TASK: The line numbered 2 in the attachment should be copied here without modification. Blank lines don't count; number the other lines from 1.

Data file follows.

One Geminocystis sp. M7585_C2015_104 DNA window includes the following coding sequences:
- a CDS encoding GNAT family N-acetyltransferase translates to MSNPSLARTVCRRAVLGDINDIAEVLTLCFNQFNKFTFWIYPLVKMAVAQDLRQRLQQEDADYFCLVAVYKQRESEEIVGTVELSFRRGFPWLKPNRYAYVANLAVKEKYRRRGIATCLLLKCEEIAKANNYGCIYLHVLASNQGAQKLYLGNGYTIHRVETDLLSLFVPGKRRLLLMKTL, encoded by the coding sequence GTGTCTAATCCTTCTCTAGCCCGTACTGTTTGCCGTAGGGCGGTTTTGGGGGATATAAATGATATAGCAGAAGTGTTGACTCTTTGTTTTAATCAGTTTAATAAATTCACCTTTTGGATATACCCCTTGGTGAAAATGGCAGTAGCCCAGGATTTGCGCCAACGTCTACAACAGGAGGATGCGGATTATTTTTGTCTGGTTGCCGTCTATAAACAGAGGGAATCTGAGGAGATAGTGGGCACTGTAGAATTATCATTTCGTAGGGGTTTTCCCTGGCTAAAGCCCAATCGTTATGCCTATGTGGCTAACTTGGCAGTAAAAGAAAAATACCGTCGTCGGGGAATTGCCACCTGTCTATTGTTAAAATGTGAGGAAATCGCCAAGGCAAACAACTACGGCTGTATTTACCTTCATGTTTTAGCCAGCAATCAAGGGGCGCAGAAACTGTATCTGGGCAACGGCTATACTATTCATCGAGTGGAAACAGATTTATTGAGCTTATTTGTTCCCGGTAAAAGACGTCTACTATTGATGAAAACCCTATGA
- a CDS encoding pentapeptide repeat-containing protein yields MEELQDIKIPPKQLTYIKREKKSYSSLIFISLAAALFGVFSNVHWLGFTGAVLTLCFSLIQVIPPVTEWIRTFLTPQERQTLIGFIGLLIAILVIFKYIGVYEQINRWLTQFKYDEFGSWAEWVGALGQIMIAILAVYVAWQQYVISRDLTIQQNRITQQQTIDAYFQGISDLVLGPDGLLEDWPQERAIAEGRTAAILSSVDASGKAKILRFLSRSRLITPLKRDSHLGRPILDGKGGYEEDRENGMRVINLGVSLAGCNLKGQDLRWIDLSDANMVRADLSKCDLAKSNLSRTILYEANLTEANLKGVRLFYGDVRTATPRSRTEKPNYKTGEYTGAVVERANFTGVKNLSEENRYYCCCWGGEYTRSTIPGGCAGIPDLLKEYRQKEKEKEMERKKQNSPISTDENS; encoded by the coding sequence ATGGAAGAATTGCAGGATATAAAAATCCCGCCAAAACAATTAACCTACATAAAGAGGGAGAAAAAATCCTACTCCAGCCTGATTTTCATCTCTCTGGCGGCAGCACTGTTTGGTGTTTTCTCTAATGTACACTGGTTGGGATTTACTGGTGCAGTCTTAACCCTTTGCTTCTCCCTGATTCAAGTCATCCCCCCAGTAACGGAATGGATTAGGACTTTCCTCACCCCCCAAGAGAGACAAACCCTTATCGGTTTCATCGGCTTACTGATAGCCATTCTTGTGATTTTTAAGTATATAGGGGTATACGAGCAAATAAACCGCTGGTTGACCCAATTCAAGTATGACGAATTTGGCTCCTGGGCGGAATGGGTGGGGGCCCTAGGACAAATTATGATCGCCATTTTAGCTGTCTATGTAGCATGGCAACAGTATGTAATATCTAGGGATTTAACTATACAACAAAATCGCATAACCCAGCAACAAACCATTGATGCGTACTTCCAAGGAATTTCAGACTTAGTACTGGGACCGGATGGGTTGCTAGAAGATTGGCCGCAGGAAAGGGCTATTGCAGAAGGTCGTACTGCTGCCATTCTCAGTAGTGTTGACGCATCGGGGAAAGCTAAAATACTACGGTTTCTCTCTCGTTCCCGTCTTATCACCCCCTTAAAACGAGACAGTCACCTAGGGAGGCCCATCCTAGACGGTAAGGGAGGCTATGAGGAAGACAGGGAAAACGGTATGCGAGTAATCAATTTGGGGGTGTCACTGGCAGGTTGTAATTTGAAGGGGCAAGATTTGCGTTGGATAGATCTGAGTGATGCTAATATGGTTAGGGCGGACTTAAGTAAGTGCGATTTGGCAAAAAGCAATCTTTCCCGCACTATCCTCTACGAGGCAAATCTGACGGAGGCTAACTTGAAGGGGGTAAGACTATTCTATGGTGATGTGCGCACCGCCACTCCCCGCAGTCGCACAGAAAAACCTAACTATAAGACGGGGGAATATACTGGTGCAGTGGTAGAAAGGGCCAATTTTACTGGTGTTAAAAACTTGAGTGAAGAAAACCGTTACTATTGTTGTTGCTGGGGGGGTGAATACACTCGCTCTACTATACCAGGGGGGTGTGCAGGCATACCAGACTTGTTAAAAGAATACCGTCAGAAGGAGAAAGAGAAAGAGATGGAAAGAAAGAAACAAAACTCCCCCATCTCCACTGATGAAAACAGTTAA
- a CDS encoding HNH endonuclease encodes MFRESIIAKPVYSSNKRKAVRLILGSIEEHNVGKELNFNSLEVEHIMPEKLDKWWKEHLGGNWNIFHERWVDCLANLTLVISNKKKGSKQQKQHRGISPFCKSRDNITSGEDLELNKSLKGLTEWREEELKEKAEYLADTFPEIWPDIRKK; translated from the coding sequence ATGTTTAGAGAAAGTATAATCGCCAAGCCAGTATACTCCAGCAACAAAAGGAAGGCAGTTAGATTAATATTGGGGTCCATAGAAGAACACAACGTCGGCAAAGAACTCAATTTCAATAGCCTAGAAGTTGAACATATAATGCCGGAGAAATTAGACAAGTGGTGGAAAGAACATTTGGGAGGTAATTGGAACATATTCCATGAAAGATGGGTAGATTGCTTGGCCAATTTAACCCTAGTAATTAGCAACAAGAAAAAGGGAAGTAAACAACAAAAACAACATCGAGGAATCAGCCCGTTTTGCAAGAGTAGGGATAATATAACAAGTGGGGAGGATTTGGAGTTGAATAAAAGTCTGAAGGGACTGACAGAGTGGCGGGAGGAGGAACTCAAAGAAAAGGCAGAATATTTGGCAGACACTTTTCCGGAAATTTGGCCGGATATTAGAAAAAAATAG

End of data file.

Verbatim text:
- a CDS encoding GNAT family N-acetyltransferase translates to MSNPSLARTVCRRAVLGDINDIAEVLTLCFNQFNKFTFWIYPLVKMAVAQDLRQRLQQEDADYFCLVAVYKQRESEEIVGTVELSFRRGFPWLKPNRYAYVANLAVKEKYRRRGIATCLLLKCEEIAKANNYGCIYLHVLASNQGAQKLYLGNGYTIHRVETDLLSLFVPGKRRLLLMKTL, encoded by the coding sequence GTGTCTAATCCTTCTCTAGCCCGTACTGTTTGCCGTAGGGCGGTTTTGGGGGATATAAATGATATAGCAGAAGTGTTGACTCTTTGTTTTAATCAGTTTAATAAATTCACCTTTTGGATATACCCCTTGGTGAAAATGGCAGTAGCCCAGGATTTGCGCCAACGTCTACAACAGGAGGATGCGGATTATTTTTGTCTGGTTGCCGTCTATAAACAGAGGGAATCTGAGGAGATAGTGGGCACTGTAGAATTATCATTTCGTAGGGGTTTTCCCTGGCTAAAGCCCAATCGTTATGCCTATGTGGCTAACTTGGCAGTAAAAGAAAAATACCGTCGTCGGGGAATTGCCACCTGTCTATTGTTAAAATGTGAGGAAATCGCCAAGGCAAACAACTACGGCTGTATTTACCTTCATGTTTTAGCCAGCAATCAAGGGGCGCAGAAACTGTATCTGGGCAACGGCTATACTATTCATCGAGTGGAAACAGATTTATTGAGCTTATTTGTTCCCGGTAAAAGACGTCTACTATTGATGAAAACCCTATGA